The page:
first_img Press Association David Kelly’s mare took up the running off the home turn and although put under pressure by the Good As Gold after the last, she kept on well to record a winning margin of a length and three-quarters. After finishing second on his last two starts, The Grey Guy gained a deserved success in the Comeragh Handicap Hurdle. The Brian O’Keefe-trained gelding led the into the home straight but the writing looked to be on wall as Fiddlers Way travelled menacingly in behind. However, Robert Tyner’s runner appeared to not quite see out the trip tackling three miles for the first time and the winner held on by half a length. There was drama in the Slievenamon Beginners Chase, which went the way of 15-8 favourite Leighinmohr. Horse No Name blazed a trail and after being joined by the winner turning for home, the pair battled it out on the run in. The result was still in the balance when Paul Nolan’s inmate fell at the last fence, leaving Andrew Lynch to coast home a distance clear of Dawerann on the 15-8 favourite. Sizinguptheamazon (4-1) upset the well-backed Augustin when galloping two and three-quarter lengths clear of the 4-7 favourite in the closing Ardfinnan Flat Race. The claimer has been firing in the winners of late and got a fine tune out of the Keith Watson-trained gelding, who was scoring for only the second time in 29 outings. The 11-year-old was challenged by De Benno and He Rock’s late on, but pulled out some more to win by two and a half lengths from the latter. 2-1 favourite Coolaghknock Glebe fell four out. Watson’s son Marshall said, “That was overdue and no horse in Irish racing deserved it more! “He’ll run in the Ulster National next and stays very well.” Dempsey said, “He got into a great rhythm and jumped from fence to fence. He gave me a great spin. He’s happy bowling along in front and was winging fences. It’s been a great few weeks for me.” Kilford produced a gutsy front-running display to open her NH account in the Irish Stallion Farms E.B.F. Maiden Hurdle. The nine-year-old was quickly at the head of affairs under Harley Dunne and showed a good attitude when challenged by Perfect Woman to pull four and a half lengths clear of the 2-1 favourite. Westerner Point (2-1fav) was popular with the punters ahead of the Lisronagh Maiden Hurdle and didn’t disappoint his supporters as he beat Frankie Ballou by a length and a half. Curragh Na Gold built on some promising efforts in maiden company when justifying 3-1 favouritism in the Carrick-On-Suir Mares Handicap Hurdle. Luke Dempsey continued his excellent run of form with a fine front-running ride on Heavenly Brook (7-1) in the Martinstown Opportunity Handicap Chase at Clonmel.last_img read more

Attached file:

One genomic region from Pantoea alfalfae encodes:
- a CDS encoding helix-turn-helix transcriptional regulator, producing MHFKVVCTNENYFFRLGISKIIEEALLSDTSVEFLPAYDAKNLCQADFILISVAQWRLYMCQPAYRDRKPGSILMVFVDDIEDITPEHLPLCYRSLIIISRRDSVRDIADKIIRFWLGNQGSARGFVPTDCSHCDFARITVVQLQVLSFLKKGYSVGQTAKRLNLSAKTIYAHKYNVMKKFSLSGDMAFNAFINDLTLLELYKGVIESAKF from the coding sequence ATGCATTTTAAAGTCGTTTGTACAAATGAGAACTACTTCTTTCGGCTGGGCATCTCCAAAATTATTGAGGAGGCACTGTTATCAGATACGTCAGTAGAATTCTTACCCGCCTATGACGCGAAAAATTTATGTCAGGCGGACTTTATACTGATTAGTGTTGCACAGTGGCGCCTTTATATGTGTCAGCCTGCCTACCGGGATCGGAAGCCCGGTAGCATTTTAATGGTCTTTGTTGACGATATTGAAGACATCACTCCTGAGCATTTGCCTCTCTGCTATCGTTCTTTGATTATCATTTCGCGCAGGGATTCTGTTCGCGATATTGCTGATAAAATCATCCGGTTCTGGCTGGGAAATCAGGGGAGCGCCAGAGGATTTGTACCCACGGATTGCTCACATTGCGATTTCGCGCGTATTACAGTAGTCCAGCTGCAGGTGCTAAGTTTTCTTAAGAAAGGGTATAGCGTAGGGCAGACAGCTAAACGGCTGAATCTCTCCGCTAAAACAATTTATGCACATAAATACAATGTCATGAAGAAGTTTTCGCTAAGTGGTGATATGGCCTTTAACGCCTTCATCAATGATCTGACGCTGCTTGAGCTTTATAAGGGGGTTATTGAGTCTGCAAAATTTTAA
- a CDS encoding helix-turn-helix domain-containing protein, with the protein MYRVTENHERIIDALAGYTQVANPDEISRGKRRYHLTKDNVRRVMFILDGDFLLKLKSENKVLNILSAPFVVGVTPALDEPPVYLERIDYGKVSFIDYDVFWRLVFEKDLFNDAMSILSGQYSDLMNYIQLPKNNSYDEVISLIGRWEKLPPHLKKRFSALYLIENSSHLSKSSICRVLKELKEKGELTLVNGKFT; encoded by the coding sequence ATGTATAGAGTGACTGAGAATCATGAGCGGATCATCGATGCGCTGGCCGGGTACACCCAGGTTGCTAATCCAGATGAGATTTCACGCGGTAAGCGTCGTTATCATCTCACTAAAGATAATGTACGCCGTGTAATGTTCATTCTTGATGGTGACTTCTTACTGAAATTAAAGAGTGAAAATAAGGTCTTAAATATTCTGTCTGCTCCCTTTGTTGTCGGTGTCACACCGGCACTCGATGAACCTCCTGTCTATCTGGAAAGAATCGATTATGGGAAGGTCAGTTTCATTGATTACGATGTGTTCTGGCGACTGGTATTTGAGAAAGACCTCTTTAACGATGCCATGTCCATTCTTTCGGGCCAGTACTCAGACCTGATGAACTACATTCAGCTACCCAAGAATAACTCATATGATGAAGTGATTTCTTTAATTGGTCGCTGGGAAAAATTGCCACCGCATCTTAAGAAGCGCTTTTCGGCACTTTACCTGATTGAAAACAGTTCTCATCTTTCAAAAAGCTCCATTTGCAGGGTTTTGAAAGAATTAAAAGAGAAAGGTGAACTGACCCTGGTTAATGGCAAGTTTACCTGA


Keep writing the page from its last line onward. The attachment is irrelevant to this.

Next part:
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USC professor named 2010 Eminent Scientist

first_imgA USC professor has been recognized by the International Research Promotion Council for his work with cancer and the human papillomavirus.W. Martin Kast, who teaches molecular microbiology, obstetrics and immunology at the Keck School of Medicine, won the Millennium Golden International Award and was named the 2010 Eminent Scientist of the Year and North American Immunologist of the Year.Man of the year – Professor Martin Kast receives the Eminent Scientist of the Year award for his research in human papillomavirus. – Dieuwertje Kast | Daily Trojan“From my undergraduate through now, I have always had interest in and worked on projects having to do with antiviral immunity,” Kast said.  “In the future I plan to translate our laboratory findings into clinical trials and perform these trials with a team of physicians on the medical campus.”Knowledge about HPV can be used in researching other cancers as well, he said, such as prostate cancer and melanoma. Hopefully, Kast added, the publicity of his award will result in more opportunities for his work.“The award shows that the international research community is appreciative of the work that I am doing in this area and sees the potential of treating woman with this deadly disease in underdeveloped countries,” Kast said. “This will also bring very positive publicity which might lead to funding agencies and more grants to help the research efforts.”More than 500,000 women worldwide are diagnosed with cervical cancer each year, but according to Kast, cervical cancer is completely preventable in developed countries through vaccination.Underdeveloped countries, however, are not able to afford this vaccine, often resulting in death for women with cervical cancer. Kast’s research is aimed at assisting women after they are diagnosed.“Therapeutic vaccines work after the fact that you have a virus or cancer and it tries to manipulate your body and stimulate the immune system so it can fight the infection,” Kast said.  “My research is helpful in giving treatment to cervical cancer after it has infected the body.”Some of Kast’s research focuses on learning how HPV enters the immune system, gets into the cells and escapes from the system, and how to reverse the escape.Kast’s 11-member research team has also contributed greatly to this project, he said.“They physically carry out the experiments and intellectually attend meetings and develop new ideas to see if they can be used in our research,” Kast said.Diane Da Silva, a senior research associate who has worked with Kast for 12 years, said he is very passionate about his work and research.“What is great about Dr. Kast is that he injects his enthusiasm he has for the research into his staff, and gives us independence to develop new ideas and test our hypothesis,” Da Silva said.  “He really cares for all of his students and team members and wants all of us to do our very best and succeed as independent scientists.”Lisa Yan, a second-year graduate student studying genetic, molecular and cellular biology, said Kast’s mentorship has been invaluable during her time in his lab.“There are often times when Dr. Kast would question me until I am speechless, allowing me to realize how much more I have to learn to become an expert in this field,” she said. “His comments and intellectual input into my research has opened my eyes to different aspects of my work. This contribution is priceless.”last_img read more